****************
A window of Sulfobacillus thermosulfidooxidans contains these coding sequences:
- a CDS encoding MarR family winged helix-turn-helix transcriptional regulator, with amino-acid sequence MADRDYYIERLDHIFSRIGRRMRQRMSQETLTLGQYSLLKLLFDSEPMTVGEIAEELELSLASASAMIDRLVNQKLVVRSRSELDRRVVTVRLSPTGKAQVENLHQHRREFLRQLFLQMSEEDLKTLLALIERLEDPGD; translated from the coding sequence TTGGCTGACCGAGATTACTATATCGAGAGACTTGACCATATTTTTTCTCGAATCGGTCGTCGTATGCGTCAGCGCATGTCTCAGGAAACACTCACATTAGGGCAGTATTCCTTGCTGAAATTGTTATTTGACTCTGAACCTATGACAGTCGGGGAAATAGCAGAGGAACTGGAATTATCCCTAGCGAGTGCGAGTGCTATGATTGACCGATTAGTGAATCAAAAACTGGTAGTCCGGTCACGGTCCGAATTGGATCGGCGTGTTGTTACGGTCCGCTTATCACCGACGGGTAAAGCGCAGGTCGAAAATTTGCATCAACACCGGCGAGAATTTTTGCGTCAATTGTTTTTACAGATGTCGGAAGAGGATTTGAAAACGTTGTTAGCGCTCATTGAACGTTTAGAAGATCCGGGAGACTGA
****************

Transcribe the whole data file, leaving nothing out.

A window of Sulfobacillus thermosulfidooxidans contains these coding sequences:
- a CDS encoding MarR family winged helix-turn-helix transcriptional regulator, with amino-acid sequence MADRDYYIERLDHIFSRIGRRMRQRMSQETLTLGQYSLLKLLFDSEPMTVGEIAEELELSLASASAMIDRLVNQKLVVRSRSELDRRVVTVRLSPTGKAQVENLHQHRREFLRQLFLQMSEEDLKTLLALIERLEDPGD; translated from the coding sequence TTGGCTGACCGAGATTACTATATCGAGAGACTTGACCATATTTTTTCTCGAATCGGTCGTCGTATGCGTCAGCGCATGTCTCAGGAAACACTCACATTAGGGCAGTATTCCTTGCTGAAATTGTTATTTGACTCTGAACCTATGACAGTCGGGGAAATAGCAGAGGAACTGGAATTATCCCTAGCGAGTGCGAGTGCTATGATTGACCGATTAGTGAATCAAAAACTGGTAGTCCGGTCACGGTCCGAATTGGATCGGCGTGTTGTTACGGTCCGCTTATCACCGACGGGTAAAGCGCAGGTCGAAAATTTGCATCAACACCGGCGAGAATTTTTGCGTCAATTGTTTTTACAGATGTCGGAAGAGGATTTGAAAACGTTGTTAGCGCTCATTGAACGTTTAGAAGATCCGGGAGACTGA